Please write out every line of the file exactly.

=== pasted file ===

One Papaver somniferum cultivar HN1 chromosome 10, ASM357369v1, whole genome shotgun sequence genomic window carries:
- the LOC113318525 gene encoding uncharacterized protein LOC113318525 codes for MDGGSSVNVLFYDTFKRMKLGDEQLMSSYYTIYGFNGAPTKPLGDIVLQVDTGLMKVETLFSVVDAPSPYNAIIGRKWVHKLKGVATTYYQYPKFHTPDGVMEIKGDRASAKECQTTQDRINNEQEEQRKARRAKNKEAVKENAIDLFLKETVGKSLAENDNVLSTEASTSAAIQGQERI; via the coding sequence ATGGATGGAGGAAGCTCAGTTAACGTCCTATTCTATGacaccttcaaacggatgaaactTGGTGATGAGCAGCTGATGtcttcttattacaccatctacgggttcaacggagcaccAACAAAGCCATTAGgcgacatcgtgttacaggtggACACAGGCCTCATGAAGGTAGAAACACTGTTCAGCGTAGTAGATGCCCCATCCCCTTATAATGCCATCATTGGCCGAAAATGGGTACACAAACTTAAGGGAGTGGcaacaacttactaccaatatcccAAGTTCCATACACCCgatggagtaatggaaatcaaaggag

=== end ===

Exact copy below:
One Papaver somniferum cultivar HN1 chromosome 10, ASM357369v1, whole genome shotgun sequence genomic window carries:
- the LOC113318525 gene encoding uncharacterized protein LOC113318525 codes for MDGGSSVNVLFYDTFKRMKLGDEQLMSSYYTIYGFNGAPTKPLGDIVLQVDTGLMKVETLFSVVDAPSPYNAIIGRKWVHKLKGVATTYYQYPKFHTPDGVMEIKGDRASAKECQTTQDRINNEQEEQRKARRAKNKEAVKENAIDLFLKETVGKSLAENDNVLSTEASTSAAIQGQERI; via the coding sequence ATGGATGGAGGAAGCTCAGTTAACGTCCTATTCTATGacaccttcaaacggatgaaactTGGTGATGAGCAGCTGATGtcttcttattacaccatctacgggttcaacggagcaccAACAAAGCCATTAGgcgacatcgtgttacaggtggACACAGGCCTCATGAAGGTAGAAACACTGTTCAGCGTAGTAGATGCCCCATCCCCTTATAATGCCATCATTGGCCGAAAATGGGTACACAAACTTAAGGGAGTGGcaacaacttactaccaatatcccAAGTTCCATACACCCgatggagtaatggaaatcaaaggag